Choose your paragliding wing which matches your fly skill level

Choose your paragliding wing which matches your fly skill level

see french version here

Do not follow only the wing category to choose the wing that best match your needs!!

The paraglider certification (CEN et DHV) have been implemented to sort the wings according to their behavior with test grid performed in calm and air and reproducible conditions.

The paraglider certification are being used to evaluate the pilot ability regarding techniques to get out of the flight domain. Since several years, the wings being safer and safer, a lot of pilots are looking for high performance wings while staying in the category they believe relevant to their ability.

In order to provide such wings, the manufacturer propose models in the upper range on the category often named B+ or C+.
These new requirement from pilots have led to a marketing race with competitive technologies to design the most performant wing while staying in the statement of work of the category.

A large gap is increasing within the same category in relation to mind set and piloting mastering. Do the pilots looking for a high end wing know what are they leading to?
Post created with advices from Jérôme Canaud and Nicolas Garcin

The paraglider certification are used to sort the wing behavior and are there to ease choice according to the pilot level, in particular considering the flight incidents.

The paraglider categories (Standard DHV and CEN) have been initially created to structure the market offer and avoid dangerous wings. Beside the objectives and comparative information of the tested products, the standard is supporting preventive safety, with warning to know how easy it is for a specific wing to get out of trouble when being out of the flight domain with active or passive piloting.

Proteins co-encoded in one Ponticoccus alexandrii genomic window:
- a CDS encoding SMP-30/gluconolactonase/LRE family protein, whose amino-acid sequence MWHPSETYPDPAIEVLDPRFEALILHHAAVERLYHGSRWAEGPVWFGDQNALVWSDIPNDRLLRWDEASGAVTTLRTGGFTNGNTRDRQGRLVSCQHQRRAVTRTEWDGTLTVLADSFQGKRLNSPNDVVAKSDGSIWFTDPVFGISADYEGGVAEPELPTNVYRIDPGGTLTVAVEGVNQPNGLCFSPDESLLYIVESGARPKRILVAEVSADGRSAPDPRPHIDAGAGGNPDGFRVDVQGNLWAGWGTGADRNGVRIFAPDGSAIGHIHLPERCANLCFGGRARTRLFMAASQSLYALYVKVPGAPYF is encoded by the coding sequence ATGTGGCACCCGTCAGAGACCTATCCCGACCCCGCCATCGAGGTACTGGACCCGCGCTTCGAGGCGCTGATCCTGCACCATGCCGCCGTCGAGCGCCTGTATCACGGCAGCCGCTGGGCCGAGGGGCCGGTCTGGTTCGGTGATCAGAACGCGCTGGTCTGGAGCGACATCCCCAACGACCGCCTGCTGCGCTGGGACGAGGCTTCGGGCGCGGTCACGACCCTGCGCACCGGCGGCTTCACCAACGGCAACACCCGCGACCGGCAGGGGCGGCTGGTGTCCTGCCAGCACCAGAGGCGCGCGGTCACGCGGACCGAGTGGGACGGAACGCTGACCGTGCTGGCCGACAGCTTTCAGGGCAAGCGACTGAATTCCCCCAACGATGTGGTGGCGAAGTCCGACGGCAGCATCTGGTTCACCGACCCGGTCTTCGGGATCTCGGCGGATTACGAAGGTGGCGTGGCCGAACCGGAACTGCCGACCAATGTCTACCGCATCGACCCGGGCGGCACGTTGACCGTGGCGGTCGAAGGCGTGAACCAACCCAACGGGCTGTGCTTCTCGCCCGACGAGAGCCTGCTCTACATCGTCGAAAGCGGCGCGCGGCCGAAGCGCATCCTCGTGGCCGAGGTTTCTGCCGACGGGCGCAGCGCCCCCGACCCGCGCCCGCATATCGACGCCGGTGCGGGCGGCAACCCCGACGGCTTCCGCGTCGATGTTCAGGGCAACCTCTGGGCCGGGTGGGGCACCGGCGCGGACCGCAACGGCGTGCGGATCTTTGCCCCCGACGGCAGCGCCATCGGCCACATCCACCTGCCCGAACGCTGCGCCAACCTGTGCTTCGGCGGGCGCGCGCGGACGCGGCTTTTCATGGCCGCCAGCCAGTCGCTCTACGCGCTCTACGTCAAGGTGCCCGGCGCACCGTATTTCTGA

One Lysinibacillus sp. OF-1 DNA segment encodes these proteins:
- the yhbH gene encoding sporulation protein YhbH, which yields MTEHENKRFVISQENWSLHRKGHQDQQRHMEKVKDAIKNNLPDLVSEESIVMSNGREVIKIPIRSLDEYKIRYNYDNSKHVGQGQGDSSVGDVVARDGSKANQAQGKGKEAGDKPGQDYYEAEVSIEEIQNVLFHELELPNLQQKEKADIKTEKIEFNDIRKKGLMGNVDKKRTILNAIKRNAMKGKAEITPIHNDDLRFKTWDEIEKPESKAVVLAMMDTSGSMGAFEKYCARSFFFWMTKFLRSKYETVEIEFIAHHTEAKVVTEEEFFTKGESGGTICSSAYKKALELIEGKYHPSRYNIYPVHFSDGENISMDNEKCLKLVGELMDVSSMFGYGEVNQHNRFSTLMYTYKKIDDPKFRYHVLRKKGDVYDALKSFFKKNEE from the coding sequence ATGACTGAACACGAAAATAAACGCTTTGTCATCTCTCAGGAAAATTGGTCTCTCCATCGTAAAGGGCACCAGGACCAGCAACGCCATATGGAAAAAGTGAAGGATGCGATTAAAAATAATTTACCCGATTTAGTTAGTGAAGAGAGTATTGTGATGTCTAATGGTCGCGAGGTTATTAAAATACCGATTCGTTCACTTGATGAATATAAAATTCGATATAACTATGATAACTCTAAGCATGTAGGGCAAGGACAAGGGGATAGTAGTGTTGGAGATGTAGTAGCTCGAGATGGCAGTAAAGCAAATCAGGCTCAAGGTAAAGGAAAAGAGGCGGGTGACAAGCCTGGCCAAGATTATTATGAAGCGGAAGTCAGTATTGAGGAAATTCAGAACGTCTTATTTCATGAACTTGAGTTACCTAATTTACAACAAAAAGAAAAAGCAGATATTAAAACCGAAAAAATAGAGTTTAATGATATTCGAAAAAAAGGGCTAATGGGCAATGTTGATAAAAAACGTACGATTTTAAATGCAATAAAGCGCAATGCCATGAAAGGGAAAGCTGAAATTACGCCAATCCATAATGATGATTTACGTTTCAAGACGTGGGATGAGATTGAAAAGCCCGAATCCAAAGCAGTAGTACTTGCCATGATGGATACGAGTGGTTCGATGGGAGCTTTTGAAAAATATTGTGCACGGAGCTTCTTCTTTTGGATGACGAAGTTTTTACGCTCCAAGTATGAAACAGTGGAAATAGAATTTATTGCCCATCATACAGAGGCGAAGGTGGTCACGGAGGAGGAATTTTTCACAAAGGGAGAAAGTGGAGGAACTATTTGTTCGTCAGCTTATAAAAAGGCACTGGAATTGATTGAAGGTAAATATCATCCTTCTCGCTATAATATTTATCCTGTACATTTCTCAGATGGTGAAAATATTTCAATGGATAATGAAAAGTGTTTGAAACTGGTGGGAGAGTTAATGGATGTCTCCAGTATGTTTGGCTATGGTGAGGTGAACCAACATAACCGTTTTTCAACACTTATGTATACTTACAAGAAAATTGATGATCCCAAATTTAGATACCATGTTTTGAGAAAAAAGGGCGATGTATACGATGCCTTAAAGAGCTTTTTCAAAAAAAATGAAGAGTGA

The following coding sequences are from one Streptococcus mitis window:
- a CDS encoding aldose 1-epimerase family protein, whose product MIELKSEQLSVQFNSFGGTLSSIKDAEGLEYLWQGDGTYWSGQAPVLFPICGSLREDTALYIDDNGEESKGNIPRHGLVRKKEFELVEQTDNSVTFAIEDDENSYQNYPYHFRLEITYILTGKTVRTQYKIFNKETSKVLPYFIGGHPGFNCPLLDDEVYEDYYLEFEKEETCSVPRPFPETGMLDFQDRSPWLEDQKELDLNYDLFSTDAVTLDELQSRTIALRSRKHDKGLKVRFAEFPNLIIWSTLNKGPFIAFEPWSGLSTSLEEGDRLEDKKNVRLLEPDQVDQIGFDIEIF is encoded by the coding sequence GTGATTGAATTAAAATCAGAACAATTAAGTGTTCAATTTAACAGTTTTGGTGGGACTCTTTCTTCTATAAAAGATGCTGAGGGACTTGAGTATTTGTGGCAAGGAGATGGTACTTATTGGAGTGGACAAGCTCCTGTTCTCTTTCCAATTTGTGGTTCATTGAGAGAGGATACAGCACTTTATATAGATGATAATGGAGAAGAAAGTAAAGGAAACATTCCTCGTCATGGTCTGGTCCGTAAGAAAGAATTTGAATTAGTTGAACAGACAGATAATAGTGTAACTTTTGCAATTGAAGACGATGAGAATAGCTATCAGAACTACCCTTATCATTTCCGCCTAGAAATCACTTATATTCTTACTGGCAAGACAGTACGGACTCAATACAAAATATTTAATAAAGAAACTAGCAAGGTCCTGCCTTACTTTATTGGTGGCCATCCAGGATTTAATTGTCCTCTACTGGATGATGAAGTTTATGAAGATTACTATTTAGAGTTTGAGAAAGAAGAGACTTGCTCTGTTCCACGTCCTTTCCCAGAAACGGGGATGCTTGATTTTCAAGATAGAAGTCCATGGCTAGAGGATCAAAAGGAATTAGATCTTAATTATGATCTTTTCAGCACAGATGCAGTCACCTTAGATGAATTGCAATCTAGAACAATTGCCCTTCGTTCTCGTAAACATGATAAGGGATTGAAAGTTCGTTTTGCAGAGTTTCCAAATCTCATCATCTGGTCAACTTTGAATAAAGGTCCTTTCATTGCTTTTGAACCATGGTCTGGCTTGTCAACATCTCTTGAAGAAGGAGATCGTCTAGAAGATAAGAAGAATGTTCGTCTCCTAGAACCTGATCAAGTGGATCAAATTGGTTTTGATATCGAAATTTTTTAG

The classification of the standard EN 962-2 (from A to D for the standard EN) include a scale of pilot expertise. This include for the first A category, a passive behavior of the pilot, up to an active piloting within turbulent air with use of out of flight domain techniques for the D category. In summary, the A and B wings are aimed for pilots in the learning phase when C and D categories are set for experienced pilots, who are well trained in SIV and who accept to need active piloting when being out of the flight domain.
If we want to get into more detail, the certification tests are performed by authorized structures (like the FFVL lab call Aérotest or Air Turquoise in Switzerland).Using pre serial wings from manufacturer, la large panel of test will be conducted. A first part will be focus on resistance (standard EN 926-1: see dynamic load test) and a second one related to the wing behavior during precise maneuver, most of them being done while out of flight domain (Standard EN 962-2: see framed text on the right and as well see test plan). One or several maneuver can alter it, this leading it to enter the upper category.

Race for performance within the same category